Generally when I soap Oakmoss Sandalwood, I use a crock pot hot process method (CPHP), because it takes less time, and time is of the essence with this soap, as well as it sells. However, since we’re in the slow time of the year after everyone is still paying off Christmas bills and before the Spring show and market season starts, I have the time to take it a little bit slower, to CP soaps I’d normally HP, to let the soaps linger on the curing rack even longer, becoming harder, denser and longer lasting. I enjoy this time of year just for that reason.

This time when I soaped Oakmoss Sandalwood, I decided, instead of my usual in the pot (ITP) swirl, I’d give another shot at funnel swirling. Funnel swirling is enjoyable with cool, Art Deco-ish results, but it requires the soap behaving from beginning to end. It cannot thicken, accelerate or seize; it must stay at a lighter trace. Obviously, if I know this, then you can infer that I’ve had soap not behave when I’ve tried to funnel swirl it before. (One experience in this led to the birth of the “Murdered Mardi Gras Clown” soap, aka “Visions of Sugar Plums.”)

I had the joy of slicing the Oakmoss Sandalwood soap this afternoon, and it’s the prettiest funnel swirl I’ve done. I’m not bragging that this is *the* most gorgeous funnel swirl soap out there; I have a soap bud who’s made some beautiful funnel swirls. I’m pleased with it. This first picture is a cross-section of the soap, and you can really see the swirls in the block.

This shows the soap sliced into bars. No two soaps look exactly alike, but I somehow got a really good symmetry on this one, so you can definitely tell they’re all related. 🙂

These little gems will be ready by the end of the month, and the wait will be well worth it. Oakmoss Sandalwood is a sexy, masculine fragrance with an earthy, musky, fresh, green scent. It’s become my favorite masculine fragrance, and my five-year-old daughter has pronounced it “Yuuuuuummmmyyyyyy!” You can go ahead and put an order in for yours today with the understanding it’s back-ordered until it’s cured.

Back in the Kitchen Again

For a soapmaker who’d taken pretty much the entire month of December off from making soap, one of the simple pleasures in life includes getting back into the kitchen, making some more soap, restocking and getting ready for the Spring selling season, which could conceivably start in February, weather permitting. (Sometimes soapmaking is like lawncare, in that the seasons don’t always make good sense.)

Right now my goal is to restock those soaps I’ve sold out of. Generally, to be honest, making not-new stuff really isn’t that exciting, but I’ve had time to play, so that’s made it worthwhile. First, I soaped Ooh La La-vender, my goat’s milk and lavender soap. I have to be careful with some of my fragrances currently, so hubby’s been great about helping me out. One rule I maintain is, everyone who is in any way involved with making soap must wear the appropriate safety gear, including gloves and safety goggles. Peter, however, thinks my safety goggles look dorky, so I let him improvise.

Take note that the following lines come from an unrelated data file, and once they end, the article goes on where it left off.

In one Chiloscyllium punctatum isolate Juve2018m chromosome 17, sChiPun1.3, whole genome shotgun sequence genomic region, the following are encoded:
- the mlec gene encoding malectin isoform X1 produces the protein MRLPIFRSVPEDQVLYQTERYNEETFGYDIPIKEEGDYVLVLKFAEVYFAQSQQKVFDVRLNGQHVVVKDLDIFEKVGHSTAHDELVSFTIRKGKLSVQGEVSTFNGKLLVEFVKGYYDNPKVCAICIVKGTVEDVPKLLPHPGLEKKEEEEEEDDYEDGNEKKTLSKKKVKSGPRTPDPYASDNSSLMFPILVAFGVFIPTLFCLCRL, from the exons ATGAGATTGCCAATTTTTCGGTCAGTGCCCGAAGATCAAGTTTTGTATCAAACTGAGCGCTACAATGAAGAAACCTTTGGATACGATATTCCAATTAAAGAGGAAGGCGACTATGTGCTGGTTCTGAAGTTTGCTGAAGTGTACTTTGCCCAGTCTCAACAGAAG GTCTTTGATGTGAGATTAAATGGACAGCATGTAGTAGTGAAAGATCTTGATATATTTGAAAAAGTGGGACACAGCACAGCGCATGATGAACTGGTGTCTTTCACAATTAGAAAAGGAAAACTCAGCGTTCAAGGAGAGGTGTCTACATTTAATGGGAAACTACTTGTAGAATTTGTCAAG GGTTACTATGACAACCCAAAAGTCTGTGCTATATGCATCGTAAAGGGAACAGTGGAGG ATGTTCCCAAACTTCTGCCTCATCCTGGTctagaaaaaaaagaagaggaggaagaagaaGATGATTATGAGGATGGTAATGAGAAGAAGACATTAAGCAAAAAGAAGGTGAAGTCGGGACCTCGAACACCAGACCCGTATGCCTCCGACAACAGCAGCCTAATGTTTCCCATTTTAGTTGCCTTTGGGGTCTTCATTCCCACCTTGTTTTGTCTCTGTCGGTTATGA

Wouldn’t ya know it, lavender is one of those scents I have to be wary of, so he was helping me with Ooh La La-vender on this particular day. I made up the base soap and set up the color (ultramarine violet), then he came in, added the scent, mixed the color into part of the soap and poured it into the mould. This was his first time attempting a swirl of any kind, and I could only instruct from afar, so he was almost on his own. Friday night we sliced the loaf, and we were both thrilled at how beautifully our joint endeavor turned out.

Aren’t these awesome??? This is the third batch of this soap I’ve done, and the first time, my soap, the non-purple part, was orangish-brown from the goat’s milk having burned a little in the saponification process. The second batch was a bit better; the non-purple part was light tan. This, though… When I saw how creamy the goat’s milk part was, I was awed! I’m really excited to be offering these to you, and they’ll be ready for purchase at the end of January after they’ve finished curing. Of course, they smell FaNtAsTiC! There’s a lavender-scented aura around my curing rack that captures our noses every time we walk past it.

All New Goodies

It’s a new year, just ripe for new products! Happy New Year, folks! Here are a couple of the new treats I have ready for you.

First, there’s Ocean, a bright, crisp unisex soap that’s just as nourishing for your skin as it is stimulating for your senses. This soap features a white, blue and green funnel swirl and no two are exactly alike.

Then there’s this gem of the desert – Desert Sands, a warm, earthy, exotic, sensual blend of essential and fragrance oils, exclusive to Sara’s Soaps ‘n Such. Top notes of vanilla and sandalwood give way to bottom notes of patchouli and ylang ylang – very much a delicious, masculine scent. Now for the soap itself… A luxurious blend of nourishing, moisturizing oils that will be a treat for even winter-dry skin.

Check them out today! You won’t be sorry!